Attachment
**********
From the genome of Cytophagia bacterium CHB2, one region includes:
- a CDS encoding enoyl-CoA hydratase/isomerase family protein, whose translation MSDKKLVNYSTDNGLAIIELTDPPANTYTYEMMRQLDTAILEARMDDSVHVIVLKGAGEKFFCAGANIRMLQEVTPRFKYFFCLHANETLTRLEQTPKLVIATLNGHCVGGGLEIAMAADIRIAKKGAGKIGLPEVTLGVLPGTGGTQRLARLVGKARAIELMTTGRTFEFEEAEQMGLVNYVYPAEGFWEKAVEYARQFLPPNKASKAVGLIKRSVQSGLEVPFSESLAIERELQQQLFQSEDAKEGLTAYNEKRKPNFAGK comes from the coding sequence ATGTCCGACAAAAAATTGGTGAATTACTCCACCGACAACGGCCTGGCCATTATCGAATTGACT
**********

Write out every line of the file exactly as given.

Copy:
From the genome of Cytophagia bacterium CHB2, one region includes:
- a CDS encoding enoyl-CoA hydratase/isomerase family protein, whose translation MSDKKLVNYSTDNGLAIIELTDPPANTYTYEMMRQLDTAILEARMDDSVHVIVLKGAGEKFFCAGANIRMLQEVTPRFKYFFCLHANETLTRLEQTPKLVIATLNGHCVGGGLEIAMAADIRIAKKGAGKIGLPEVTLGVLPGTGGTQRLARLVGKARAIELMTTGRTFEFEEAEQMGLVNYVYPAEGFWEKAVEYARQFLPPNKASKAVGLIKRSVQSGLEVPFSESLAIERELQQQLFQSEDAKEGLTAYNEKRKPNFAGK comes from the coding sequence ATGTCCGACAAAAAATTGGTGAATTACTCCACCGACAACGGCCTGGCCATTATCGAATTGACT